Graca Machel hailed the late Mama Albertina Sisulu as a courageous women who was passionate about helping other people.
“She was the rock and was confronted with the harsh realities of politics,” Machel said.
Delivering the Albertina Sisulu centenary memorial lecture at the University of Pretoria on Tuesday evening, Machel told the audience that Mama-Sisulu was charged with the responsibility of looking after her siblings at an early age.
Albertina Sisulu passed on 5 June 2011 peacefully at her home in Linden in Johannesburg.
“She was confronted with the harsh realities of politics and she was courageous in her work. Her work was a lifeline to others. We need to take a closer look at her life and learn from her life,” Machel said.
Machel said Sisulu’s conscience was ignited by the political harshness.
“She had the ability to work with other people. She was a leader who contributed immensely in the struggle against the apartheid regime. We need to dig many other stories of other women which are untold,” Machel said.
Machel called on young women to emulate Mama Sisulu who was able to raise her children single-handedly while her husband was in prison.
She expressed concern about children who are growing without their fathers, saying these are some of the things that make children to become a problem or burden in society.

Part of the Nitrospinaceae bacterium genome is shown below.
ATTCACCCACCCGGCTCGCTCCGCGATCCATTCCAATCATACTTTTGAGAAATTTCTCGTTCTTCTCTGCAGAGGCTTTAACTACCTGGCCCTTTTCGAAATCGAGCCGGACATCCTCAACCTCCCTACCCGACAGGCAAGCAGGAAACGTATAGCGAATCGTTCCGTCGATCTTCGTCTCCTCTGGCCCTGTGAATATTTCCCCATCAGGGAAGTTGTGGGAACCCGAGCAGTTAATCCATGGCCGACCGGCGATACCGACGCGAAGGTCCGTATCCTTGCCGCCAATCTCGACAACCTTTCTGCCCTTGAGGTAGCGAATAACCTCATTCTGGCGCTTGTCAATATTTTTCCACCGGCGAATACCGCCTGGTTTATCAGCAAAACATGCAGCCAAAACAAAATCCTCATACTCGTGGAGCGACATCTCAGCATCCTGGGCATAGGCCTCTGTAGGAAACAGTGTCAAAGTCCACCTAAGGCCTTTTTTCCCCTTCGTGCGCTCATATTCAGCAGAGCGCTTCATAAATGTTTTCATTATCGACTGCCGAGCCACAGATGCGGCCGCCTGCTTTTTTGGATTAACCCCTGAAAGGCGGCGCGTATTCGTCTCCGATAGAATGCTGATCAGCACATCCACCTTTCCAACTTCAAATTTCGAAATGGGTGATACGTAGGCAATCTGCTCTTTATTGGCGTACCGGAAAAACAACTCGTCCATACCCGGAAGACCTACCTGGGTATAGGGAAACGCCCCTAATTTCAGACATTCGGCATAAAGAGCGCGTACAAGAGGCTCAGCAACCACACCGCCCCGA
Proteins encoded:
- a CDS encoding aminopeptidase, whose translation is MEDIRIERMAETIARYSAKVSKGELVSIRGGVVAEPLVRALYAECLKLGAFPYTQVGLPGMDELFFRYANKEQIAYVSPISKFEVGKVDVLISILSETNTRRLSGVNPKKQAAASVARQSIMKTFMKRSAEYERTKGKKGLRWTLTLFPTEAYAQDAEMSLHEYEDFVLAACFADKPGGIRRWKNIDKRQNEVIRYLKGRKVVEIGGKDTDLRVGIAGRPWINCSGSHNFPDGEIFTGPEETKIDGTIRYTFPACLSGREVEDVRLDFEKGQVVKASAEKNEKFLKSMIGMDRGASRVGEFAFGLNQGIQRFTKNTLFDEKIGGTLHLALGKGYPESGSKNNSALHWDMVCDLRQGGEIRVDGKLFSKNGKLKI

She said only 33 percent of children live with both parents.
Machel advised young single mothers to take inspiration from Mama Sisulu.
“If you want something and you are determined, you will get it,” she said.
Health Deputy Minister Joe Phaahla said he first met Sisulu in the 80s in Soweto when they were organising the release of the Mandela campaign.
“I have worked with Mama Sisulu in many other campaigns. She was a brave and a dedicated woman.
“In the name of Sisulu, we must commit to their ideals,” Phaahla said.
Max Sisulu said both his parents sacrificed their lives for the freedom South Africa enjoys today.
“Our responsibility is to make sure that future generations live a better life,” he said.
Mama Sisulu’s husband, Walter, was released from prison in October 1989. Walter passed on 5 May 2003.
The memorial lecture was to honour the centennial of Sisulu’s birth by recognising her selfless contribution in the struggle and in society.
This year marks the centenary of both Mandela and Sisulu's births and government has set out a programme of commemorative events to mark the lives of the struggle stalwarts.
The former Transkie-born was not only involved in politics but was committed to alleviating the hardships of the community through community work as well and because of her passion for education, her centre, the Albertina Sisulu multipurpose centre has amongst other things built a school for children with special needs and an Early Childhood Development Centre for learners from the age of three years. – SAnews.gov.za